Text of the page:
WASHINGTON — Aerojet Rocketdyne’s chief executive, Eileen Drake, has won control of the embattled company after several months of turmoil.
The contractor’s shareholders on June 30 elected an independent slate of candidates to serve as directors on its new board, Aerojet said in a Wednesday release issued after the results were certified. The group includes Drake, who will continue as Aerojet’s chief executive.
Warren Lichtenstein, who as the company’s executive chairman sought to oust Drake from her role, has left the board. In May, the contractor formally reprimanded him for his behind-the-scenes effort to replace her.
The new board consists of several well-known former government and industry leaders, including former Air Force Secretary Deborah Lee James, former NASA Administrator Charles Bolden, former Collins Aerospace executive Gail Baker, and former Federal Aviation Administration chief and Rolls-Royce executive Marion Blakey.
They will join Kevin Chilton, Thomas Corcoran and Lance Lord — incumbent directors who will remain on the board along with Drake.
“We are extremely grateful for the engagement and support of our shareholders throughout the process that culminated in the election of our new board,” Drake said in Aerojet’s release. “Each of our new directors is an accomplished business leader with relevant experience and a history of creating substantial shareholder value.”
According to Aerojet’s Securities and Exchange Commission filings posted Wednesday, stockholders’ vote for the new board was not close. Drake received nearly 55.3 million votes, about 83% of the 66.3 million possible votes, and the other elected directors each received almost 50 million votes. Lichtenstein received 15.3 million votes.
With the apparent end of the turmoil plaguing Aerojet’s boardroom, the company can now turn its focus toward charting a new direction following its failed acquisition by Lockheed Martin.
Lockheed first announced its desire to buy Aerojet, a key supplier of solid rocket motors, for $4.4 billion in December 2020. Bringing Aerojet’s portfolio in house would have given Lockheed a considerably stronger hand in the space and hypersonic fields.
But some lawmakers, such as Sen. Elizabeth Warren, D-Mass., were concerned the acquisition could hurt competition in the defense industry. The Federal Trade Commission in January announced it would sue to block the deal over antitrust concerns, and Lockheed announced an end to the planned transaction one month later.
As the deal stagnated last year, conflict between Drake and Lichtenstein grew. In a May 2021 memo to Aerojet’s then-general counsel, Drake objected to Lichtenstein’s conduct and accused him of defaming her and trying to oust her for his own benefit.
Drake called Lichtenstein a “liability” and said he was having improper conversations with outside parties about the Lockheed deal and the company’s leadership.
Aerojet launched an investigation. Lichtenstein denied the allegations and said he had not provided confidential information to outside parties or defamed any Aerojet officials. He said Aerojet must be prepared for the possibility the Lockheed deal might not come to pass, and that he was frustrated by management’s lack of responsiveness and transparency.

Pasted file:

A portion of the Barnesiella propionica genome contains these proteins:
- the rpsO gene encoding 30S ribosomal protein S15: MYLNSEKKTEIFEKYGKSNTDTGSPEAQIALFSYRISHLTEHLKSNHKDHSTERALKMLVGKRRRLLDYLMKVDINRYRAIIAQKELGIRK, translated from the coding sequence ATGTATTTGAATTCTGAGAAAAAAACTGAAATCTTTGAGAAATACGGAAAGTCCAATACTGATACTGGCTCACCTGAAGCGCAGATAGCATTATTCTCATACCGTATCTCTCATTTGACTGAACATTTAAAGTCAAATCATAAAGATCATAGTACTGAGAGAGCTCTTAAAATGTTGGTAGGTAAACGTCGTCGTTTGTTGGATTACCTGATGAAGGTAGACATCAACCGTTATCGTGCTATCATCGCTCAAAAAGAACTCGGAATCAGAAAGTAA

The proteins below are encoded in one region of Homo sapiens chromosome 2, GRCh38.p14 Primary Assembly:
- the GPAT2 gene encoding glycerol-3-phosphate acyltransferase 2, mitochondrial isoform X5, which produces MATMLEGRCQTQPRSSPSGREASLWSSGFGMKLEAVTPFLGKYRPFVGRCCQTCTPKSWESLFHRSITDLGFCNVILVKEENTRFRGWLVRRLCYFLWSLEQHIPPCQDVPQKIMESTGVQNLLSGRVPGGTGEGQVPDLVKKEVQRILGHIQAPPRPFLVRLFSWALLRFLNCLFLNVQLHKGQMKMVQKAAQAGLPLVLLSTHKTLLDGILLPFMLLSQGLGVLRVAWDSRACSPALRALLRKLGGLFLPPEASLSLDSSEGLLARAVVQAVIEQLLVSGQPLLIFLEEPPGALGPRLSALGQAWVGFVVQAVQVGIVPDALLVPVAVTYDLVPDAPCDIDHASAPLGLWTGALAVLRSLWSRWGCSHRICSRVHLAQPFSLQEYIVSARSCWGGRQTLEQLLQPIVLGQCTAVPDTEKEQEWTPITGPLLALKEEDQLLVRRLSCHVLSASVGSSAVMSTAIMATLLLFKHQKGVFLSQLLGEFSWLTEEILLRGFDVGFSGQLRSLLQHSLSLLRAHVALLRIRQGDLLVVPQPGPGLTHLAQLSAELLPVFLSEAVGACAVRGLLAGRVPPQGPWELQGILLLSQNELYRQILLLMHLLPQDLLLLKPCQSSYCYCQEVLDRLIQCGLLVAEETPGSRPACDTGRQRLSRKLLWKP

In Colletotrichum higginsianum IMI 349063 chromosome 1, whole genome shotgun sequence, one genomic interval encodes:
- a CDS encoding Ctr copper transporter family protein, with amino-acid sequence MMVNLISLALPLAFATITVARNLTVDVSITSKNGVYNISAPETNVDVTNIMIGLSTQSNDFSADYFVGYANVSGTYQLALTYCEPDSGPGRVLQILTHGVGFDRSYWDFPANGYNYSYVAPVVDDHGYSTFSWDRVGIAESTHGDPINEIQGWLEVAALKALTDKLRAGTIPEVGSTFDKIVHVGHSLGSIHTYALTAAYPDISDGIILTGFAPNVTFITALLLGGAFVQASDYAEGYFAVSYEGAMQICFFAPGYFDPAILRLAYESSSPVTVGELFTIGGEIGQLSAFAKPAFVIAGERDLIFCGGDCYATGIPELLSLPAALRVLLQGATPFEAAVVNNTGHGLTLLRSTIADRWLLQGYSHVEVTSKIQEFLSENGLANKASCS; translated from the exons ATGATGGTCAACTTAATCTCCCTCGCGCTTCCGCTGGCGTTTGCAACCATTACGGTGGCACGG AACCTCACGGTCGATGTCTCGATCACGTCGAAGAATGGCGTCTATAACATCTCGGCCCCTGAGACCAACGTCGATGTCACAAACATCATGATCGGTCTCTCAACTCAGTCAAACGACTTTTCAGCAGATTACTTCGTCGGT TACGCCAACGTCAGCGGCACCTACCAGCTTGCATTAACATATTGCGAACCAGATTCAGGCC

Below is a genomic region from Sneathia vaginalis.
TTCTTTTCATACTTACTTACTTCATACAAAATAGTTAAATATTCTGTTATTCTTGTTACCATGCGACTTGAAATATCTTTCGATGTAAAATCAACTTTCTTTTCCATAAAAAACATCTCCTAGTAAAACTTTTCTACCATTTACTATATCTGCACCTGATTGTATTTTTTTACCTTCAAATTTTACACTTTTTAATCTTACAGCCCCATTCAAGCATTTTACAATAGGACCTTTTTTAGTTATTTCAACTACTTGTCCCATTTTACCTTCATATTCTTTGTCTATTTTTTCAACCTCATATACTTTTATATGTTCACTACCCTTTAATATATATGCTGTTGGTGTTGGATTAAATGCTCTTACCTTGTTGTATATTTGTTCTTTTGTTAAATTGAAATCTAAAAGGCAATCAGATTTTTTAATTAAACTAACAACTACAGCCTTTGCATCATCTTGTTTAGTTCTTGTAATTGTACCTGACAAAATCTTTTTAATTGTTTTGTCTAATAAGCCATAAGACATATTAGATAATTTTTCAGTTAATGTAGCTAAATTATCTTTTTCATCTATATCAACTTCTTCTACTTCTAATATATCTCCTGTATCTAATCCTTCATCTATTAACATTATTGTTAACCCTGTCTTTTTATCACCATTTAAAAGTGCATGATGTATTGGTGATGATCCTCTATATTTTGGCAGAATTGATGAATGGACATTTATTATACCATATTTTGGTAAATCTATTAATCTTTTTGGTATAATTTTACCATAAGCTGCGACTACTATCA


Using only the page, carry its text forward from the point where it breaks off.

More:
After last month’s announcement that Aerojet had reprimanded Lichtenstein, Drake and Lichtenstein issued dueling releases in which they swiped at one another. Drake suggested the reprimand showed Lichtenstein was not fit to continue as executive chairman, while Lichtenstein accused Drake of acting selfishly and wasting company resources by pushing the investigation.
A committee backing the election of Drake’s preferred slate issued a release June 30 claiming victory, based on preliminary vote results. In that release, Drake sought to sound a conciliatory note, saying the new board will closely consider the perspectives and feedback shared by the company’s shareholders during the leadership struggle.
She offered thanks to Lichtenstein, also the executive chairman of Steel Partners Holdings, in the June 30 release. Steel Partners has been an Aerojet investor since 2000 and now holds a roughly 5% stake in the company. Lichtenstein was initially added to Aerojet’s board after a 2008 shareholder agreement between the company and Steel Partners.
“We acknowledge that a difficult and costly fight has brought us to this point, but the time has come today to plot a positive path and work with all our shareholders, including Steel Partners, to maximize value,” Drake said in the June 30 release. “In that spirit, we would like to thank Warren Lichtenstein and the other departing board members for their service to our company.”
James, now a board member, told Defense News she’s honored to join Aerojet’s slate of directors.
Aerojet Rocketdyne “is involved with many programs of national security importance like space propulsion, hypersonics and the [Ground Based Strategic Deterrent next-generation nuclear missile, also known as the Sentinel],” James said in a text. “I’m looking forward to being part of this extraordinary team and helping to advance the company’s mission.”
Stephen Losey is the air warfare reporter at Defense News. He previously reported for Military.com, covering the Pentagon, special operations and air warfare. Before that, he covered U.S. Air Force leadership, personnel and operations for Air Force Times.